We have to solve a growth problem. So that person, he or she needs operational experience. And most importantly, the universal element in all of this is we’ve got to solve a funding strategy. So you sort of want to an outside board member who’s , skinned his elbows, has some gray hair, plenty of it, or none whatsoever, addressing those challenges over the next 18 months, two years, you bring that person to the table. You actually have to pay some equity, give up a little bit of equity. Finding that right individual who’s going to help the rest of the board solve the problems I just identified: regulatory, clinical proof of concept, funding – cause we’re going to need $10 million – and operational growth. We’re going to have to help recruit and drive a team. That’s a tough proposition in an industry that’s brand new.

Joe: [00:14:38] So I think that kind of disciplined approach to identifying board members runs across building any kind of board.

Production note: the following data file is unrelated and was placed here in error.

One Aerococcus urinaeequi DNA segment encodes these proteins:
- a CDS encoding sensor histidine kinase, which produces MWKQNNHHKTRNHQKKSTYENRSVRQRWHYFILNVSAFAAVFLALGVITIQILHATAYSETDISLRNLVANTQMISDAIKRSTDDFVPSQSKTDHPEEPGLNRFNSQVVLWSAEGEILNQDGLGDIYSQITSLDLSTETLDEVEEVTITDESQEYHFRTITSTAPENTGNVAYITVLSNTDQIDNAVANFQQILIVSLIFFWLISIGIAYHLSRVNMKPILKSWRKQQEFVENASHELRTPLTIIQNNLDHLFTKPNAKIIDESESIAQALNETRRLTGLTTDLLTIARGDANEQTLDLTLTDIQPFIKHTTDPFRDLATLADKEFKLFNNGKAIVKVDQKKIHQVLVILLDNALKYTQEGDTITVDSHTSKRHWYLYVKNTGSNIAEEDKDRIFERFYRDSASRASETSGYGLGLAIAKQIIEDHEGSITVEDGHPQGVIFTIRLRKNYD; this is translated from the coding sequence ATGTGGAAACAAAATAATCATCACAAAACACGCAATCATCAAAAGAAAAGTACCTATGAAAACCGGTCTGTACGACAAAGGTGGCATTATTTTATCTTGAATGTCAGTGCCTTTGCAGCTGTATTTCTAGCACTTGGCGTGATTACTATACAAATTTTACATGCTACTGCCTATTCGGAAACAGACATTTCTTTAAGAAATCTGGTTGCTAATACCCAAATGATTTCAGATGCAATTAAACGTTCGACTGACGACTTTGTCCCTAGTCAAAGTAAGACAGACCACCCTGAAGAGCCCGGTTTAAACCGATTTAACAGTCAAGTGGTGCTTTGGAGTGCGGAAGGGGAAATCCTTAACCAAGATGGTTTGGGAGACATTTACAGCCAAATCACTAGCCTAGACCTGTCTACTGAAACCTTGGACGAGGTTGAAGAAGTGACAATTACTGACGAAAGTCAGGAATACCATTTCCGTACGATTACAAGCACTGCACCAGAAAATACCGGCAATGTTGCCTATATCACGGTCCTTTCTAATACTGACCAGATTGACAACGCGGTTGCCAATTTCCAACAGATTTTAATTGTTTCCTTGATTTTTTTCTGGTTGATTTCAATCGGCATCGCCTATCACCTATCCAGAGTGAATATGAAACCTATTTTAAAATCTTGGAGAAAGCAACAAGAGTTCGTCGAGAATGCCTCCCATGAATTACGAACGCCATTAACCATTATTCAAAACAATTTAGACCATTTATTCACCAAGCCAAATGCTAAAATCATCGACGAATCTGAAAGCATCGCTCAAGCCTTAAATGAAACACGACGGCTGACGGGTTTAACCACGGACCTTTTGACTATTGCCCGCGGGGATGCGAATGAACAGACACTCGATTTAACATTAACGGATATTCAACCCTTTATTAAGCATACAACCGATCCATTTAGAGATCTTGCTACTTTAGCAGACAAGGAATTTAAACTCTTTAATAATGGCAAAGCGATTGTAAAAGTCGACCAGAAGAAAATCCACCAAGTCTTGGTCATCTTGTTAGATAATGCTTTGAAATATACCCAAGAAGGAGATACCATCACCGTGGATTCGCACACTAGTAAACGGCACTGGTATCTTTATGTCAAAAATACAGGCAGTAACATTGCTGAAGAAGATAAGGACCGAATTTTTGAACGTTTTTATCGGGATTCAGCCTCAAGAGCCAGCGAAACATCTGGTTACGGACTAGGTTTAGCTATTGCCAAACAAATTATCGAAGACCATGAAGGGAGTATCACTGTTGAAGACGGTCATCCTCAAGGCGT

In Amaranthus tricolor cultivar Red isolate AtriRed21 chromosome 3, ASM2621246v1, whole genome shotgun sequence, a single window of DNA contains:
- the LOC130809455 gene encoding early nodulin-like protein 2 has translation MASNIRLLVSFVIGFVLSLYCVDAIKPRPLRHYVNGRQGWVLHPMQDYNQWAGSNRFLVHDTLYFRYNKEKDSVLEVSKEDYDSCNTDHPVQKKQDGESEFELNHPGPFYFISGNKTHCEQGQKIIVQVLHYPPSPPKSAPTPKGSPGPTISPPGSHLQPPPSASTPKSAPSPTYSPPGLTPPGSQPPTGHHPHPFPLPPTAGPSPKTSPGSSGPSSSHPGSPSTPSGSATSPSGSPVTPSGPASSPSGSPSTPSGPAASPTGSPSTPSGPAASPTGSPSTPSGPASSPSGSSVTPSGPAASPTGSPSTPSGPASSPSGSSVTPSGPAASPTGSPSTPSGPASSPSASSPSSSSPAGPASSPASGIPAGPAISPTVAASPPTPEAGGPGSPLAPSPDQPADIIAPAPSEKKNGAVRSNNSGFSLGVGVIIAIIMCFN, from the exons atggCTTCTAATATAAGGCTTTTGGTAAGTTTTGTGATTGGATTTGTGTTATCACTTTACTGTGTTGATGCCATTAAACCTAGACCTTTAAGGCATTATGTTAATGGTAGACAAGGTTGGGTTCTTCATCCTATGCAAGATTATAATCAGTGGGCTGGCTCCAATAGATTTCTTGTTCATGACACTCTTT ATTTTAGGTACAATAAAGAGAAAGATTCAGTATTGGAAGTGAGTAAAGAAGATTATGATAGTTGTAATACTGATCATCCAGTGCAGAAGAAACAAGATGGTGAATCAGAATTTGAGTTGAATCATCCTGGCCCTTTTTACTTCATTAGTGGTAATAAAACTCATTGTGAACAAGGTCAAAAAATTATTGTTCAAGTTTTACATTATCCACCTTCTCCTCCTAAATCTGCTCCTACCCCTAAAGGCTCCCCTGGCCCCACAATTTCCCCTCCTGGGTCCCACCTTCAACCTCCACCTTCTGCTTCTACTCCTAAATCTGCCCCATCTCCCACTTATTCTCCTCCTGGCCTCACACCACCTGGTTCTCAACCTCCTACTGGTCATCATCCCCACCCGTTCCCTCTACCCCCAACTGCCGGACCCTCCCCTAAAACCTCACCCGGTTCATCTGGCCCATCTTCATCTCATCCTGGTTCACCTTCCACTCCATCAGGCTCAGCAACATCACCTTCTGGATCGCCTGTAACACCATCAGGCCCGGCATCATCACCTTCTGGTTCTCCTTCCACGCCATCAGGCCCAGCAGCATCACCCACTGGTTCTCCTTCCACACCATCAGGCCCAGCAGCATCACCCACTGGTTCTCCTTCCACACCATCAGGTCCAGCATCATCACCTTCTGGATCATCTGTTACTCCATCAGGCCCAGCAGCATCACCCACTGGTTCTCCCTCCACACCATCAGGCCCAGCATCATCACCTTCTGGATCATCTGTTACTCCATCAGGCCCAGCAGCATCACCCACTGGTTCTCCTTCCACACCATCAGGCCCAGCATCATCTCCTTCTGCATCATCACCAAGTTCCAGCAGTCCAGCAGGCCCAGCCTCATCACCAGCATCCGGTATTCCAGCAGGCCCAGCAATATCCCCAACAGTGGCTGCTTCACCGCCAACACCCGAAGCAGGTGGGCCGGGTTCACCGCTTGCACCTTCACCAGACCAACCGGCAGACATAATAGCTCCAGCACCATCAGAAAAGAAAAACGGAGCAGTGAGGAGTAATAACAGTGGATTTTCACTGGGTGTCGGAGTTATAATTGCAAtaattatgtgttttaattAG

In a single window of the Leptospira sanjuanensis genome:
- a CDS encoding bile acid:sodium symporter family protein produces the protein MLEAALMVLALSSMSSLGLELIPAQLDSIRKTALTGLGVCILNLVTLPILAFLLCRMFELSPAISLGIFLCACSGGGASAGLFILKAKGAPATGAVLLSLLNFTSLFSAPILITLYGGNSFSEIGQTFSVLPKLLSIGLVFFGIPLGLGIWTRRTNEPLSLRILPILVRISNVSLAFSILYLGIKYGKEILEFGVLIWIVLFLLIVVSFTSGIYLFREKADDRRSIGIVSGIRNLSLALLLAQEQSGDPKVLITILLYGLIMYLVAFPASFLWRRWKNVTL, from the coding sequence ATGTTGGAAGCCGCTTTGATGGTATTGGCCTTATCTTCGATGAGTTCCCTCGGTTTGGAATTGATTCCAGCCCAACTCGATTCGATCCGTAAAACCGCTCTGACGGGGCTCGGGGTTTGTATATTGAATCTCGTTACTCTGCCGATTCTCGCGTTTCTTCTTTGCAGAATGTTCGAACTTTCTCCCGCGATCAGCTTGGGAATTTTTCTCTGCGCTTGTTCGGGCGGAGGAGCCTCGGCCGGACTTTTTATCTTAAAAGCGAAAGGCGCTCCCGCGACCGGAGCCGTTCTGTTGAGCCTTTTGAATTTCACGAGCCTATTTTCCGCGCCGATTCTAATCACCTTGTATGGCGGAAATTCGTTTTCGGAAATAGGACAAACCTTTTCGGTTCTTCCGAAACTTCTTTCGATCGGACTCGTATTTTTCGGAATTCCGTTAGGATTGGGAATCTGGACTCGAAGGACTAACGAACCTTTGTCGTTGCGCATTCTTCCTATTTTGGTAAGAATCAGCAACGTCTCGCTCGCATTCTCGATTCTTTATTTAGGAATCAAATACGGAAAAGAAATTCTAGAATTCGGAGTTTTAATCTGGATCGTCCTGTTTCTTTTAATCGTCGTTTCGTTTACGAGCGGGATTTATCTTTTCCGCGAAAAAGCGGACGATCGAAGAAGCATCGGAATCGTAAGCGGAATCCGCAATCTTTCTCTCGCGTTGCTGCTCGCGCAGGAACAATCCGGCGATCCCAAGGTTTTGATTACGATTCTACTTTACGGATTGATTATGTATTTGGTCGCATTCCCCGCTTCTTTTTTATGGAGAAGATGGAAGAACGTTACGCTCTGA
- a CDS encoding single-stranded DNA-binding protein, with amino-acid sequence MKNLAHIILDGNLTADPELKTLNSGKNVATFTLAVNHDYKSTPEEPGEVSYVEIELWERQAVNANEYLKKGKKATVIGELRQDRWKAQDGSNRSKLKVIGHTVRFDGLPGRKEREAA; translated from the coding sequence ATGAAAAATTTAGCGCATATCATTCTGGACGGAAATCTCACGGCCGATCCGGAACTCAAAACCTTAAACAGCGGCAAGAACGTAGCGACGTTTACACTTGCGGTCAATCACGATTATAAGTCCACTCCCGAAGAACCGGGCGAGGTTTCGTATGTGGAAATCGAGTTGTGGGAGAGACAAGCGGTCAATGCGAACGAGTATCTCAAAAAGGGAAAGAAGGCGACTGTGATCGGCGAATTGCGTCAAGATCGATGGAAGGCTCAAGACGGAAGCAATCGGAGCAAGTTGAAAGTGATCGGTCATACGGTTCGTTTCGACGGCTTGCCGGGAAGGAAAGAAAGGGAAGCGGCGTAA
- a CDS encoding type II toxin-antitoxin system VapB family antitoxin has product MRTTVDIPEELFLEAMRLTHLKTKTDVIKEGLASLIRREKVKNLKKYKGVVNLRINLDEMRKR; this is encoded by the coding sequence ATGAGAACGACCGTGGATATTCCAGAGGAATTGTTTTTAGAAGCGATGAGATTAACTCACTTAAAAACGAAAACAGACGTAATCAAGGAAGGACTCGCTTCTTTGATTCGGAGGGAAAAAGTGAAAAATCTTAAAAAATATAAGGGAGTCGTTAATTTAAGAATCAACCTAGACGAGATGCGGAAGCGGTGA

It can be a board of five, seven, eleven it doesn’t matter. It happens that in the size you’re talking about, that first independent is probably more critical, but as you build any board, I think that approach is exactly right. Exactly what do we need?  What are the skills, expertise, attributes that we need in this person and let’s go find him or her.

John: [00:15:13] With one important ingredient in that recipe.

 I fully endorse what you’re saying. The  diplomacy is very important here because you got to deliver tough instructions, tough love, and you have to do it. so it’s very paramount. Look, I’m doing this. I’m delivering this advice. You know, Joe, you’re the founder. I’m delivering this advice, Joe, and it has to come through everything.